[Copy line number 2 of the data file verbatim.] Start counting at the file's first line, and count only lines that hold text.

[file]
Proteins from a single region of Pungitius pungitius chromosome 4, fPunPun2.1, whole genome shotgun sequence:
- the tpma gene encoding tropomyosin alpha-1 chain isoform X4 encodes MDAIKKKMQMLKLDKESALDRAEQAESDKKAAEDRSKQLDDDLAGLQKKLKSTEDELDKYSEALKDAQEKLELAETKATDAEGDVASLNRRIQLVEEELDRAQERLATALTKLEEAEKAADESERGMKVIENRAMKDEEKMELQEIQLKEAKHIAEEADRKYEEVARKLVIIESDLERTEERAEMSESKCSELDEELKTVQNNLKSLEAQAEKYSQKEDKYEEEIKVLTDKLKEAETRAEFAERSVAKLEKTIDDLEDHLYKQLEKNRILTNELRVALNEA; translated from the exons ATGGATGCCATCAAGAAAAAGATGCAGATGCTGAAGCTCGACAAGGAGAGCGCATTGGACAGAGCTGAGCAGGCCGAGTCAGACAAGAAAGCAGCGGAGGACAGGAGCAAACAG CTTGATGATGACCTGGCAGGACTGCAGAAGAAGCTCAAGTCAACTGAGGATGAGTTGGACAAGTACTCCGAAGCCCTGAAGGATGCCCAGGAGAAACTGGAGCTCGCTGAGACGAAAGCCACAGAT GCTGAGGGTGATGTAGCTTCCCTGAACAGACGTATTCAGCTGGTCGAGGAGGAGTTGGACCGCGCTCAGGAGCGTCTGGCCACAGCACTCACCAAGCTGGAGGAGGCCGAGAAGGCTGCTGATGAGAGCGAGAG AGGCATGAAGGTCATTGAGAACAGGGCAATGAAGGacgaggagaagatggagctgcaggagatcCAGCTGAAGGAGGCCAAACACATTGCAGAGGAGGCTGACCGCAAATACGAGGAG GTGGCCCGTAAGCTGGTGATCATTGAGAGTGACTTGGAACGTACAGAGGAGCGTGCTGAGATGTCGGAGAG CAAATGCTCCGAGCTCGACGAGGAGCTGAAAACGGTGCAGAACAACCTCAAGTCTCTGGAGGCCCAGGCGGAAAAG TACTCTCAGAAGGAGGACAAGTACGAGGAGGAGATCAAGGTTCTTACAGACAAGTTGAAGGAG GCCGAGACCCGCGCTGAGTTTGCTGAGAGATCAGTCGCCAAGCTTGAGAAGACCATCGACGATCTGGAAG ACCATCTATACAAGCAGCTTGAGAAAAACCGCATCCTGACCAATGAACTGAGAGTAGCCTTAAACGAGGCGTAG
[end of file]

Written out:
- the tpma gene encoding tropomyosin alpha-1 chain isoform X4 encodes MDAIKKKMQMLKLDKESALDRAEQAESDKKAAEDRSKQLDDDLAGLQKKLKSTEDELDKYSEALKDAQEKLELAETKATDAEGDVASLNRRIQLVEEELDRAQERLATALTKLEEAEKAADESERGMKVIENRAMKDEEKMELQEIQLKEAKHIAEEADRKYEEVARKLVIIESDLERTEERAEMSESKCSELDEELKTVQNNLKSLEAQAEKYSQKEDKYEEEIKVLTDKLKEAETRAEFAERSVAKLEKTIDDLEDHLYKQLEKNRILTNELRVALNEA; translated from the exons ATGGATGCCATCAAGAAAAAGATGCAGATGCTGAAGCTCGACAAGGAGAGCGCATTGGACAGAGCTGAGCAGGCCGAGTCAGACAAGAAAGCAGCGGAGGACAGGAGCAAACAG CTTGATGATGACCTGGCAGGACTGCAGAAGAAGCTCAAGTCAACTGAGGATGAGTTGGACAAGTACTCCGAAGCCCTGAAGGATGCCCAGGAGAAACTGGAGCTCGCTGAGACGAAAGCCACAGAT GCTGAGGGTGATGTAGCTTCCCTGAACAGACGTATTCAGCTGGTCGAGGAGGAGTTGGACCGCGCTCAGGAGCGTCTGGCCACAGCACTCACCAAGCTGGAGGAGGCCGAGAAGGCTGCTGATGAGAGCGAGAG AGGCATGAAGGTCATTGAGAACAGGGCAATGAAGGacgaggagaagatggagctgcaggagatcCAGCTGAAGGAGGCCAAACACATTGCAGAGGAGGCTGACCGCAAATACGAGGAG GTGGCCCGTAAGCTGGTGATCATTGAGAGTGACTTGGAACGTACAGAGGAGCGTGCTGAGATGTCGGAGAG CAAATGCTCCGAGCTCGACGAGGAGCTGAAAACGGTGCAGAACAACCTCAAGTCTCTGGAGGCCCAGGCGGAAAAG TACTCTCAGAAGGAGGACAAGTACGAGGAGGAGATCAAGGTTCTTACAGACAAGTTGAAGGAG GCCGAGACCCGCGCTGAGTTTGCTGAGAGATCAGTCGCCAAGCTTGAGAAGACCATCGACGATCTGGAAG ACCATCTATACAAGCAGCTTGAGAAAAACCGCATCCTGACCAATGAACTGAGAGTAGCCTTAAACGAGGCGTAG